The requirements for retroactive coverage are more lenient than for current period coverage - for example, it may include “Self Insured Retention” or other exemptions (making the owner or operator relatively more liable for releases deemed to have happened during the retroactive period).
Do some insurance policies contain proprietary information and therefore do not need to be shown to inspectors?
While some policies may contain information deemed to be proprietary in nature, no portion of an insurance policy can be kept from a Department inspector when that insurance policy is used to demonstrate financial responsibility.
The adopted federal code requires the owner or operator using insurance to meet their financial responsibility requirements to “maintain a copy of the signed insurance policy or risk retention group coverage policy, with the endorsement [Form 62-761.900(3) Part C] or certificate of insurance [Form 62-761.900(3) Part D] and any amendments to the agreements.” Without showing ‘the policy that is with the certificate of insurance’ to the Department inspector, they are not demonstrating they are maintained together. [reference: 40 CFR 280.111(7)]
The certificate of insurance and endorsement allow the following [Certification paragraph 2.c.]: “Whenever requested by the Florida Department of Environmental Protection (FDEP) Secretary or the Secretary's designee ("designee"), Insurer agrees to furnish, to the FDEP Secretary or designee, a signed duplicate original of the policy and all endorsements.” Clearly the Department has the right to view the entire document.
Under the Public Records Act, DEP is responsible for protecting information defined as confidential or otherwise prohibited from public inspection or copying. [return to FAQ list]
Can I continue to use my existing "Code of Federal Regulation (40 CFR 280) wording" mechanisms?
Mechanisms that remain current and were issued before January 11, 2017 [before Rules 62-761 and 62-762 required the use of Form 62-761.900(3) parts] do not need to be replaced, unless there are mistakes.
An 'evergreen' financial assurance instrument issued prior to January 2017 but only recently found to have errors (such as not explicitly including all required coverage - for example, using "and/or" language) must be replaced with a current part of Form 62-761.900(3).
Amendments to acceptable 'old' mechanisms can update the facility list, etc.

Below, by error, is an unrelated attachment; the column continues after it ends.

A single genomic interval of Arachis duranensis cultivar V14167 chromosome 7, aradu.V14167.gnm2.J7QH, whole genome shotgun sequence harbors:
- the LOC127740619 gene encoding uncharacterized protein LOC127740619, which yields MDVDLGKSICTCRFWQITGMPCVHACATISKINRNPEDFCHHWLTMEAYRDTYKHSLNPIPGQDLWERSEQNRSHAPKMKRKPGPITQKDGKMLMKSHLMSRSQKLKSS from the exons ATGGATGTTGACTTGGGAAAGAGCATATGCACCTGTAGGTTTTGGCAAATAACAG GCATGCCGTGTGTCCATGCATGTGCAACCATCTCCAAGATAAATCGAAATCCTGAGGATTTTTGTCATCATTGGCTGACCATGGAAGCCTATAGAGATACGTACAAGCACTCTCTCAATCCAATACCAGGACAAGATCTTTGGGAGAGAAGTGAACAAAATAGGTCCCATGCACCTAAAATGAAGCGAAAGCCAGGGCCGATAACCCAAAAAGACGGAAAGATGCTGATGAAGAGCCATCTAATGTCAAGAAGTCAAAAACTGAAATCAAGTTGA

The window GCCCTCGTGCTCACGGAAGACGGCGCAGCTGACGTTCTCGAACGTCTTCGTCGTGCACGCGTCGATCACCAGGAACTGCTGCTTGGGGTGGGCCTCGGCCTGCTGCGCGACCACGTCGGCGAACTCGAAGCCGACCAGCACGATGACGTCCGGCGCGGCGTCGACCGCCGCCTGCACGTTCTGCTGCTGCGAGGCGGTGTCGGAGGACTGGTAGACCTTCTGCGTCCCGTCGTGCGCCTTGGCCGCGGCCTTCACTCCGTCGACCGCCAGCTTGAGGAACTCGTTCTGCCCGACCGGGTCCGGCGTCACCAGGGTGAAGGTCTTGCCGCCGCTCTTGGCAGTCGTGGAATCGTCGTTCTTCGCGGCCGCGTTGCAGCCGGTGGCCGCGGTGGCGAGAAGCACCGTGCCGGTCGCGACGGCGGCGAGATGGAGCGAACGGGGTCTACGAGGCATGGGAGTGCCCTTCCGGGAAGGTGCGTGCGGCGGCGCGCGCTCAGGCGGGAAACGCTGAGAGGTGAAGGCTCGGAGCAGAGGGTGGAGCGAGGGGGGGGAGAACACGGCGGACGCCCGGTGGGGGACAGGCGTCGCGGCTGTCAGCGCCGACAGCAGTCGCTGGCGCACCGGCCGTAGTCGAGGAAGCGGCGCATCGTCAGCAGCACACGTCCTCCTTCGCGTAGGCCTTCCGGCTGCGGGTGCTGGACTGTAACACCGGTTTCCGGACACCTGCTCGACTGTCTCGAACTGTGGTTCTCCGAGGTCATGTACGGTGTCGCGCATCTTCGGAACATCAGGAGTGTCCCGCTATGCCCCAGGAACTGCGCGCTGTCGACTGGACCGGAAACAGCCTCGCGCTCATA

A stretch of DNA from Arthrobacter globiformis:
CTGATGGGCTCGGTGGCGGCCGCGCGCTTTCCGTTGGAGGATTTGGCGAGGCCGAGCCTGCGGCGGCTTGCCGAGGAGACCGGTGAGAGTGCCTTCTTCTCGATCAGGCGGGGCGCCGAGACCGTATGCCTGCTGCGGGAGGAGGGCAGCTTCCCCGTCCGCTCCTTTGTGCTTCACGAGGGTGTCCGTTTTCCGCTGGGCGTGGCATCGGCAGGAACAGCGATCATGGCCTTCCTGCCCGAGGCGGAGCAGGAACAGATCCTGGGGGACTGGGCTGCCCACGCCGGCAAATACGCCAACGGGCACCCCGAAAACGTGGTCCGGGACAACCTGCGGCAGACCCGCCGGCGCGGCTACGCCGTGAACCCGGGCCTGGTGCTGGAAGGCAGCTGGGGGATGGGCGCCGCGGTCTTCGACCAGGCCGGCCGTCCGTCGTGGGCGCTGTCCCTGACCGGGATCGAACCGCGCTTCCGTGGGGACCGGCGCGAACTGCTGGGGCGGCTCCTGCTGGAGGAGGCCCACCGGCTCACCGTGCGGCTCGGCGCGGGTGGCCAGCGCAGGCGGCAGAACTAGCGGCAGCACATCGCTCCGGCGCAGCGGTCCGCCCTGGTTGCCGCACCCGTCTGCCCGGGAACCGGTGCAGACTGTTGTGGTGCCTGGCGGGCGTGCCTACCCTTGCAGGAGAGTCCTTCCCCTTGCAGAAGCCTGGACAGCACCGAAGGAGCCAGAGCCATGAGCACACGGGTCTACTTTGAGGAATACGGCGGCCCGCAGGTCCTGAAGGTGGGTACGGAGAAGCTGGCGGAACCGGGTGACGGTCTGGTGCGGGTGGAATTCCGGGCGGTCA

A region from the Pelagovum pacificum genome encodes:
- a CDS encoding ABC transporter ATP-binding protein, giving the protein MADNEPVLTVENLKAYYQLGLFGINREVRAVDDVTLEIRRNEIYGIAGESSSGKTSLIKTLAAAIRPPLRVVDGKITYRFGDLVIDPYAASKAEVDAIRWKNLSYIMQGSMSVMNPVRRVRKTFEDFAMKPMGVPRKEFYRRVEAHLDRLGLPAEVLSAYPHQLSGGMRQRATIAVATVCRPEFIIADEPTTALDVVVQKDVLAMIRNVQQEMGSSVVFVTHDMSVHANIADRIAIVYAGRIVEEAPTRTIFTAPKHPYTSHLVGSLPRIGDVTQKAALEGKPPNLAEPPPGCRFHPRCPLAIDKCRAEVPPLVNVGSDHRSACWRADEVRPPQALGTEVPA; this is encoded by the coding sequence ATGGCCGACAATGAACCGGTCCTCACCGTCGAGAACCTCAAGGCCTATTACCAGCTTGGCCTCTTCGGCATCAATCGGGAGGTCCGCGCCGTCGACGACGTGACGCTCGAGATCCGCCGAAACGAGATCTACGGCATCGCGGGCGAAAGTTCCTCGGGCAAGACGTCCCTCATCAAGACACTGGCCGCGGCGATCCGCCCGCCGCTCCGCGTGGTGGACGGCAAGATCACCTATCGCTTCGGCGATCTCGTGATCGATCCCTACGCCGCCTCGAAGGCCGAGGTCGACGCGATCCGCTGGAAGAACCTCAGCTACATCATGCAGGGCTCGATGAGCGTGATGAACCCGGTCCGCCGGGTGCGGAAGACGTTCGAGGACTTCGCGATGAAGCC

Mechanisms with expiration dates (that don't automatically renew) will need to be replaced with appropriate parts of Form 62-761.900(3) when they are replaced or renewed.
Mechanisms signed after October 13, 2019 must use forms with effective date "October 2019". [return to FAQ list]
What are the Financial Test and related instruments "Period of Coverage" dates?
A financial test (FT - Part A) must be completed during the first 120 days of the fiscal year, so the period of coverage (entered on the Certificate of Financial Responsibility - Part P - C.F.R.) will be the current fiscal year plus 120 days (e.g., 1/1/2019 – 4/30/2020). The audited year ended the day before the period of coverage begins.
An amended or revised FT (e.g., due to the addition of tanks) will have the same period of coverage as the original FT.
Data on the FT includes information derived from the previous fiscal year's audited financial statements.
For a local government completing a financial test (either Part A or Part J), the period of coverage is the current fiscal year plus 180 days (e.g., 10/1/2018 – 3/30/2020). [references: Rules 62-761.420(8) and 62-762.421(8), F.A.C.]
For the Local Government Fund (Part O), the period of coverage is also the current fiscal year plus 180 days. (For this instrument, no data from audited statements is required.)
For the Local Government Bond Rating Test (Part I), the period of coverage is from the published date of the bond rating to the end of the month, 12 months later (e.g., 8/7/2019 - 8/31/2020).
For Guarantees (Parts B, L and N), the C.F.R. period of coverage matches the associated instrument (FT, etc.) period of coverage.
Guarantees by a State (Parts K and M) are from date signed to 'evergreen'. [return to FAQ list]
Does continuing FR coverage represent a ‘stacking’ obligation where the first year’s coverage is (for example) $1 million, the second year’s coverage is $2 million and the third year’s coverage is $3 million (etc.)?
No. Any incident (“occurrence”) can cause the FR issuer to pay up to the “per occurrence” amount. Anything beyond that is payable by the owner/operator. Similarly, if there were multiple occurrences during a (fiscal) year, up to the “annual aggregate amount” would be payable by the issuer of the FR instrument. During year ‘two’, only new occurrences would be eligible for drawing on the FR instrument.
There could be $3 million drawn in three years on a bond with a multi-year life and a $1 million annual aggregate amount, but only $1 million if the first two years had no occurrences. [This discussion does not deal with the nuances of payments due associated with occurrences discovered at the end of a fiscal year.]
An occurrence can be sudden (split seem on an aboveground tank) or nonsudden (pinhole in an underground tank that did not get noticed for several years). [return to FAQ list]
Why is "and/or" wording not allowed?
The phrase "and/or" is frequently legally ambiguous. (Who decides if it is "and" or "or", and when do they get to decide it?)
Several blanks on the form parts have directions to enter "Phrase A and/or Phrase B". Drop down boxes make clear that the term "and/or" is never to be entered into the blank. With a two-phrase option, the choices will be
"Phrase A and Phrase B"
The word "or" or phrase "and/or" should never be included in a filled blank. [return to FAQ list]